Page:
Published on March 14th, 2017 | by Jacob T. Murphy
Four Tips to Disagree Well
You’re never going to agree 100% with anyone.
In fact, chances are you’re not going to agree with a lot of what anyone else thinks; and that’s ok. Contrary to popular belief, you are entitled to your own thoughts and ideas.
But the problem is, how to disagree with someone without escalating the situation into a heated, personal argument. I know I tend to struggle with this. So here’s what I’ve learned so far on disagreeing with dignity.
#1: See the truth behind the statement.
Every argument is based on a truth of one sort or another. A lot of the time we don’t disagree directly with that truth, but we disagree in the way it’s presented and/or exaggerated.
I have friends I disagree with sometimes, and I notice they often fall into traps of saying “You’re completely wrong” or “I think you’re 100% mistaken.” What I don’t think they realize is that when they say such things they are, intentionally or not, calling me a liar.
Most of the time I know this is not what they mean, but it’s what is said, so it still hurts. What’s taken me a long time to learn is to see what truth they’re trying to communicate to me.
Instead of starting with all the things we disagree with, we should take a moment, at first, to talk about the truth behind the message being presented to us. Say something like “I see your point in…” or “I get what you’re trying to say with…” This way, we are not coming across as aggressive, and the person(s) we are disagreeing with aren’t instantly on the defensive.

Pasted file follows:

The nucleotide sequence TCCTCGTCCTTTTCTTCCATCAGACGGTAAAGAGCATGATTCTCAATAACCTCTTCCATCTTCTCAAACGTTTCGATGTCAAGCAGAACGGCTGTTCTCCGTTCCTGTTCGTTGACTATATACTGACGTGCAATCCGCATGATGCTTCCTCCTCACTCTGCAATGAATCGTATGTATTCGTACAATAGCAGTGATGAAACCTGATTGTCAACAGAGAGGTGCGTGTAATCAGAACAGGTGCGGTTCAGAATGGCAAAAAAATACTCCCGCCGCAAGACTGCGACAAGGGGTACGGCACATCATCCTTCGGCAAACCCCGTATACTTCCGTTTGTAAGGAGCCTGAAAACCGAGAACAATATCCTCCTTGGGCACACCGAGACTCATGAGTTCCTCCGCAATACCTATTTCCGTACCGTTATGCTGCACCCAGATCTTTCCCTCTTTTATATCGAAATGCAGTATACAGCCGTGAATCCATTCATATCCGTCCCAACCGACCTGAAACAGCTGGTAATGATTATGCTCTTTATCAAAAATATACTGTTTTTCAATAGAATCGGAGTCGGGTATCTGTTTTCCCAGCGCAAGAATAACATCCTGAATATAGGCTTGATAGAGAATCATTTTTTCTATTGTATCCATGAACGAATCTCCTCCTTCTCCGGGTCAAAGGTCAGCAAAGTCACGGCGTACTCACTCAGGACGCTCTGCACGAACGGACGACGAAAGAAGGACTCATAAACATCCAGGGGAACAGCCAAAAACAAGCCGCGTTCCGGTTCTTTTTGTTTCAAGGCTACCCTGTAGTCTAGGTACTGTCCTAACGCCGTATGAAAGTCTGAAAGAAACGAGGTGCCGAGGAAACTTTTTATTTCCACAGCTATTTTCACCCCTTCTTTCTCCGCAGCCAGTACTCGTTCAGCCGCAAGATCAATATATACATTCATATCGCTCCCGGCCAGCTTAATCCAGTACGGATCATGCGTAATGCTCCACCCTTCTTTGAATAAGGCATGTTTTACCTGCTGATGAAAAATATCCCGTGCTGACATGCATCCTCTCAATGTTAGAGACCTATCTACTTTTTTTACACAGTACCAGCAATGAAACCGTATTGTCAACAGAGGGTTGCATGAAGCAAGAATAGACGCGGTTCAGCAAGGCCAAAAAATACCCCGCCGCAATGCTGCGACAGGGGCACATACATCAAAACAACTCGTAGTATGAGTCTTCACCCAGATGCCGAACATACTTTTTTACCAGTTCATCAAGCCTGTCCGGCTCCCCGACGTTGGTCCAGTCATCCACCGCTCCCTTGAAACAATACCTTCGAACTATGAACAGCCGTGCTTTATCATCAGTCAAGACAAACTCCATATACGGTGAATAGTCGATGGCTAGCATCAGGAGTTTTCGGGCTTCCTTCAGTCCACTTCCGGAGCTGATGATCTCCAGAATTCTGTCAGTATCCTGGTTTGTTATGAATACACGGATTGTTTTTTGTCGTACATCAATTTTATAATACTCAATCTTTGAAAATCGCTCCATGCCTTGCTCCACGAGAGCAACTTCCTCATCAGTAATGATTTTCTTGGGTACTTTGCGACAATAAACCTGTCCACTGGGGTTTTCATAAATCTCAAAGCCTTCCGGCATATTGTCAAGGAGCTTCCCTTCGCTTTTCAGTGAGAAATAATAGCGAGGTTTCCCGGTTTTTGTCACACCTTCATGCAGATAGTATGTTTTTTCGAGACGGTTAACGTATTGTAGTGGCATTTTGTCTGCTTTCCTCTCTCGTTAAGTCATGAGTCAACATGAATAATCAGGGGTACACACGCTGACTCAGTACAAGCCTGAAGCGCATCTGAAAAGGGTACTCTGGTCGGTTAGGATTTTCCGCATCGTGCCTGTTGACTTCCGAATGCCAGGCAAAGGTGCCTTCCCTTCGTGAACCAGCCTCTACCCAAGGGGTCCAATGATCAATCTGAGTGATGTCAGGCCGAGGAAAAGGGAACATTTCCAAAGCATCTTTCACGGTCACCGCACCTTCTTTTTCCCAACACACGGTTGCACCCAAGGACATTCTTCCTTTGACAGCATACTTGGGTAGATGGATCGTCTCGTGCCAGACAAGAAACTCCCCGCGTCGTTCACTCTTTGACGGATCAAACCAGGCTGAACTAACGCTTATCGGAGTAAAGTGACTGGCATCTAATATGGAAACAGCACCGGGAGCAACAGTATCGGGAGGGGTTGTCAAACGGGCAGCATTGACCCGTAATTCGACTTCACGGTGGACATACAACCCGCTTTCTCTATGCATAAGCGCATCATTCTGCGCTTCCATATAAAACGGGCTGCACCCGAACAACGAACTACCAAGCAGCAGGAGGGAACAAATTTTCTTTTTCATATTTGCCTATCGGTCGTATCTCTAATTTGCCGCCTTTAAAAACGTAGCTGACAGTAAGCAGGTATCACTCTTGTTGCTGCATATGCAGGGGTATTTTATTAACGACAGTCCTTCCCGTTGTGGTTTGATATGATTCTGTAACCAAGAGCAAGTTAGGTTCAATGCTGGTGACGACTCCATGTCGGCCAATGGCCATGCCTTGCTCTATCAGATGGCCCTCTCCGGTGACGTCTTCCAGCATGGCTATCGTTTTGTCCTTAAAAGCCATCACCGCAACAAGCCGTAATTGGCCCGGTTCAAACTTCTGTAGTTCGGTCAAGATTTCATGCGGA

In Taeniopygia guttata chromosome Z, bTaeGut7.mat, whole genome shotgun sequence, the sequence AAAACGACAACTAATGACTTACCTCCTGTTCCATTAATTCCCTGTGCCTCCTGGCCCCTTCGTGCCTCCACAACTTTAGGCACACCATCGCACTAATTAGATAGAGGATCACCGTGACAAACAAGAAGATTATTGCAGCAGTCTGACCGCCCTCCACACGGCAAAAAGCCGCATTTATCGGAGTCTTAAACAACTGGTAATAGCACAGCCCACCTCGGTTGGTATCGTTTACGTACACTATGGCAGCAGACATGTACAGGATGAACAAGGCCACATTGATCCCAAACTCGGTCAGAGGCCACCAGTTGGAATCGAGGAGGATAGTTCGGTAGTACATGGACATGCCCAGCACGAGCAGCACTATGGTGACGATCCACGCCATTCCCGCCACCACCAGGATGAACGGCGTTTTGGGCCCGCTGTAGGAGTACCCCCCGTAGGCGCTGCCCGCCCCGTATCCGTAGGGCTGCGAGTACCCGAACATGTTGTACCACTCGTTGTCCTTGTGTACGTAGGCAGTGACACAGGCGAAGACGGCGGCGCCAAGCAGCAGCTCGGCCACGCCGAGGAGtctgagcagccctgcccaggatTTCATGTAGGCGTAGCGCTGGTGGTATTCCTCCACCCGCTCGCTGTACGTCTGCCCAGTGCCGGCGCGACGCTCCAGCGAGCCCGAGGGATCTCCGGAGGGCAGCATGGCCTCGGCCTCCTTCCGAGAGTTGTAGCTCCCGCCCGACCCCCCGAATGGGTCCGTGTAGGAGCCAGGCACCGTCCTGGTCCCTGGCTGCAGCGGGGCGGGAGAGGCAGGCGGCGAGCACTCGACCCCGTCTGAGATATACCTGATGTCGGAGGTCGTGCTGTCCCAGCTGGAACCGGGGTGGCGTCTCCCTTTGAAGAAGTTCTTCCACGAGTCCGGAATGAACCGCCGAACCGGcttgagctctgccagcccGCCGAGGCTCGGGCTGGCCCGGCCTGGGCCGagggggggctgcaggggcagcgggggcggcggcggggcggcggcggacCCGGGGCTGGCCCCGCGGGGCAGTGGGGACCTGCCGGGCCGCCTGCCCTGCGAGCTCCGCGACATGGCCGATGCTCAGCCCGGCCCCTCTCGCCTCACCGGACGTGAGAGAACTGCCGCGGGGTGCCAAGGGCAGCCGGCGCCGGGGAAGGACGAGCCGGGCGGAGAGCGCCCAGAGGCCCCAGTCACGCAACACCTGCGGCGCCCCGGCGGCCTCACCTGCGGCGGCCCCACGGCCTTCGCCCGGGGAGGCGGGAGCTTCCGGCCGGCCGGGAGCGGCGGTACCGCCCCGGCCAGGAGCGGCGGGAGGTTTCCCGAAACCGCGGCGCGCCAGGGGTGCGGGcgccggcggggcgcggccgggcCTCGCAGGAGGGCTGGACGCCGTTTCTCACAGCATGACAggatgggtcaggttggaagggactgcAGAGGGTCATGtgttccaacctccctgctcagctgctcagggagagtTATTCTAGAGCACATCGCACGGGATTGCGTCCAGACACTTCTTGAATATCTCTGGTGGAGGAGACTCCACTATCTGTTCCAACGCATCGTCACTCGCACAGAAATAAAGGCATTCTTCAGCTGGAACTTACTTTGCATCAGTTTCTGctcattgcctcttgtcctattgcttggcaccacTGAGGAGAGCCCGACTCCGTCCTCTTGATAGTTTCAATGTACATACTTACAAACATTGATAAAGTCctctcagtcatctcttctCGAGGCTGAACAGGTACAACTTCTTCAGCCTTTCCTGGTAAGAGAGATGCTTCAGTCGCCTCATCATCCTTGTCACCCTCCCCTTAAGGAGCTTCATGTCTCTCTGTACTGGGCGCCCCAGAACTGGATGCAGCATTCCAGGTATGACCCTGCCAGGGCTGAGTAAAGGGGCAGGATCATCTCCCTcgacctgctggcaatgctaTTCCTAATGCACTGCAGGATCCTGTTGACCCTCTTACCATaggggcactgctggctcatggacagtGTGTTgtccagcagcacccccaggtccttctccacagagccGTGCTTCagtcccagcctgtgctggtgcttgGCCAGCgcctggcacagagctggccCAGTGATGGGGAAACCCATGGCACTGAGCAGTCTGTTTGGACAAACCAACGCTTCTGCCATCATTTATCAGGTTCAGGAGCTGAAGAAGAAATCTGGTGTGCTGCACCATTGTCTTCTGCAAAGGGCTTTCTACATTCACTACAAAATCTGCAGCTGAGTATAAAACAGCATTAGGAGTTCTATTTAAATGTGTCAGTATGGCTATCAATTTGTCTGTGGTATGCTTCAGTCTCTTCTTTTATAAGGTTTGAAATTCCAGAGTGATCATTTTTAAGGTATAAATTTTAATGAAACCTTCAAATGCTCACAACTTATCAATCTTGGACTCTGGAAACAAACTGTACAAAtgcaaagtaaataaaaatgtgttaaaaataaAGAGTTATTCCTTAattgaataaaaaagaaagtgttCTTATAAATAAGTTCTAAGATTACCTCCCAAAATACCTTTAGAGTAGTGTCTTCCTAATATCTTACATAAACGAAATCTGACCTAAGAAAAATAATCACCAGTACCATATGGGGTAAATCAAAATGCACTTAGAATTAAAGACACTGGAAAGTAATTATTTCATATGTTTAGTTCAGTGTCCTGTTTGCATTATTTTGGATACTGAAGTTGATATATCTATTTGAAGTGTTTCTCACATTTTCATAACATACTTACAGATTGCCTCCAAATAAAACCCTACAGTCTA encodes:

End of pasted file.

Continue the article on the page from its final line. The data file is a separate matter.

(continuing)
#2: Make your criticism constructive.
Another thing people tend to do in their disagreements is try to tear a person down and/or guilt them into admitting they’re wrong. This, again, isn’t always done intentionally. But I must admit we could all do with building people up more.
Again, rather than instantly putting a person down for “wrong thinking” or “bad theology/philosophy,” why don’t we try being more kind and gentle in our responses. Talking in terms of “Maybe it makes more sense to look at it this way…” or “Have you ever thought maybe it’s more like…” along with a generous tone-of-voice, can avoid a lot of heated and personal remarks from both sides.
#3: Be Bible-Based.
2 Timothy 3:16 (NRSV) says,
“All scripture is inspired by God and is useful for teaching, for reproof, for correction, and for training in righteousness…”
Even when we aren’t disagreeing with topics or opinions that are specifically church-related, using the Bible (in correct context for our chosen passage) as the basis for our point-of-view can be a great form of ministry.
When dealing with other Christians, using the Bible (again, in correct context) as our foundation can help someone see things from God’s perspective. It helps them separate their emotional bias from their argument, and can drive them to study God’s Word for the truth.
This form of argument also serves to keep us accountable when, unavoidably, we make mistakes. And this brings me to my last point.
#4: Apologize Appropriately.
Let’s be honest, as human beings we’re all going to get stuff wrong. So when that does happen, we need to take responsibility for it.
I’m not going to go into details here about how to apologize. Rather, I’m going to direct you to another Rebelutionary post by C.S. Johnson, a great writer. I just wanted to serve as a reminder that you don’t have to, and won’t, be right all the time. Apologize appropriately, learn from your mistake, and move on with life.